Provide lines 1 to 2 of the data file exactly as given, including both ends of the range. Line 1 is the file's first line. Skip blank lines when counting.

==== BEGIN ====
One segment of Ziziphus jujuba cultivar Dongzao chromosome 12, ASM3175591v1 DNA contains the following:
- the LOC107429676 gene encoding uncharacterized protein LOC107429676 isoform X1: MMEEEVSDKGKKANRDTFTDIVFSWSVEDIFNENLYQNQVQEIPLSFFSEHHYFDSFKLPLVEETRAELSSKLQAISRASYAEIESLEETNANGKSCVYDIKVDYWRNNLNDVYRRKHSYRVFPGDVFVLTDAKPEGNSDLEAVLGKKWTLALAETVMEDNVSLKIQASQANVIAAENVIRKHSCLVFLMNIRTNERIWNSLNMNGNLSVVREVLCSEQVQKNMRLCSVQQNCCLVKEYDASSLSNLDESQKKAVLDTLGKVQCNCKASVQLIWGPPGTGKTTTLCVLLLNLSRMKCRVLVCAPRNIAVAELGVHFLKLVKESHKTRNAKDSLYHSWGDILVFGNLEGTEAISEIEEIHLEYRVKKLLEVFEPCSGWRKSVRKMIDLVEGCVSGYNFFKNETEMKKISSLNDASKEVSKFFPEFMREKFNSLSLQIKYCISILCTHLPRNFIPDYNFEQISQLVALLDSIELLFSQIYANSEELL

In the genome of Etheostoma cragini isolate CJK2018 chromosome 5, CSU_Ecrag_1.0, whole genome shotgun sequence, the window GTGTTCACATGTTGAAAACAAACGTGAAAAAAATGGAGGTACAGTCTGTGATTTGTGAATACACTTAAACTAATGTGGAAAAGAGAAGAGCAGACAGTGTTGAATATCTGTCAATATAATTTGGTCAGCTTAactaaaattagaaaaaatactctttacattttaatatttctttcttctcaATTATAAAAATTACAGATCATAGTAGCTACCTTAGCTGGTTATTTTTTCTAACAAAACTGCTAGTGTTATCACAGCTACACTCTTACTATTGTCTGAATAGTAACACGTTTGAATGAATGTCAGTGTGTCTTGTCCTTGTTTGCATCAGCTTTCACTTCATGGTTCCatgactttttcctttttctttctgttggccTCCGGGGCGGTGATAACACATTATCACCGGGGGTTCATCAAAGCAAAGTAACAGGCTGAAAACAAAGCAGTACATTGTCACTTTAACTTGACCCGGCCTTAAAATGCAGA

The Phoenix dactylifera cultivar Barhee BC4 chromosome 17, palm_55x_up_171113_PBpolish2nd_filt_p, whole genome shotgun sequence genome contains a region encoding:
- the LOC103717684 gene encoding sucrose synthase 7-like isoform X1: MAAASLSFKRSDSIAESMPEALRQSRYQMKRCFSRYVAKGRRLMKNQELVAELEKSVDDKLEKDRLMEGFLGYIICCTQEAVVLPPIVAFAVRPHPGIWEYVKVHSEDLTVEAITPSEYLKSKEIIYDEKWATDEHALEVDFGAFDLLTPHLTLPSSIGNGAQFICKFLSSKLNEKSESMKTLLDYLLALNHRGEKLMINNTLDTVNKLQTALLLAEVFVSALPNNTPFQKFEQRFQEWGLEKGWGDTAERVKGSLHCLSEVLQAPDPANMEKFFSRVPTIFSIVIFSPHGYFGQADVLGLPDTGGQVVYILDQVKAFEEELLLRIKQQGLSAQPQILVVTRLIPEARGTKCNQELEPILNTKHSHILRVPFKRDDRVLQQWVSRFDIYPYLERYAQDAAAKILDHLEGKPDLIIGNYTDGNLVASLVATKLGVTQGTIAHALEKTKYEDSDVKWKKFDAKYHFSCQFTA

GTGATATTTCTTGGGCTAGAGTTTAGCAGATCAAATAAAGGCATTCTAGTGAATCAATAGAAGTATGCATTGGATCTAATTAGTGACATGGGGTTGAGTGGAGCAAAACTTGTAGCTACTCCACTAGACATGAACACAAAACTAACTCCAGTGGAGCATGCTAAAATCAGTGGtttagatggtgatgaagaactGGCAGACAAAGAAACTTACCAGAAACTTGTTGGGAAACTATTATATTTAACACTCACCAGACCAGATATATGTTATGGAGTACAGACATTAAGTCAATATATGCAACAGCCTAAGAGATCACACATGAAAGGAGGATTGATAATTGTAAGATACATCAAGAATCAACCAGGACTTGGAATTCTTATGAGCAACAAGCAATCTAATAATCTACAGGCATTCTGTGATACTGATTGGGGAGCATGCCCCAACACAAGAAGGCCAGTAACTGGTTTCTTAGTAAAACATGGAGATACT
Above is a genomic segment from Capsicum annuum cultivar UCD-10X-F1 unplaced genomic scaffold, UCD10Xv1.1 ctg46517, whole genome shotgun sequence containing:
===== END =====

One segment of Ziziphus jujuba cultivar Dongzao chromosome 12, ASM3175591v1 DNA contains the following:
- the LOC107429676 gene encoding uncharacterized protein LOC107429676 isoform X1: MMEEEVSDKGKKANRDTFTDIVFSWSVEDIFNENLYQNQVQEIPLSFFSEHHYFDSFKLPLVEETRAELSSKLQAISRASYAEIESLEETNANGKSCVYDIKVDYWRNNLNDVYRRKHSYRVFPGDVFVLTDAKPEGNSDLEAVLGKKWTLALAETVMEDNVSLKIQASQANVIAAENVIRKHSCLVFLMNIRTNERIWNSLNMNGNLSVVREVLCSEQVQKNMRLCSVQQNCCLVKEYDASSLSNLDESQKKAVLDTLGKVQCNCKASVQLIWGPPGTGKTTTLCVLLLNLSRMKCRVLVCAPRNIAVAELGVHFLKLVKESHKTRNAKDSLYHSWGDILVFGNLEGTEAISEIEEIHLEYRVKKLLEVFEPCSGWRKSVRKMIDLVEGCVSGYNFFKNETEMKKISSLNDASKEVSKFFPEFMREKFNSLSLQIKYCISILCTHLPRNFIPDYNFEQISQLVALLDSIELLFSQIYANSEELL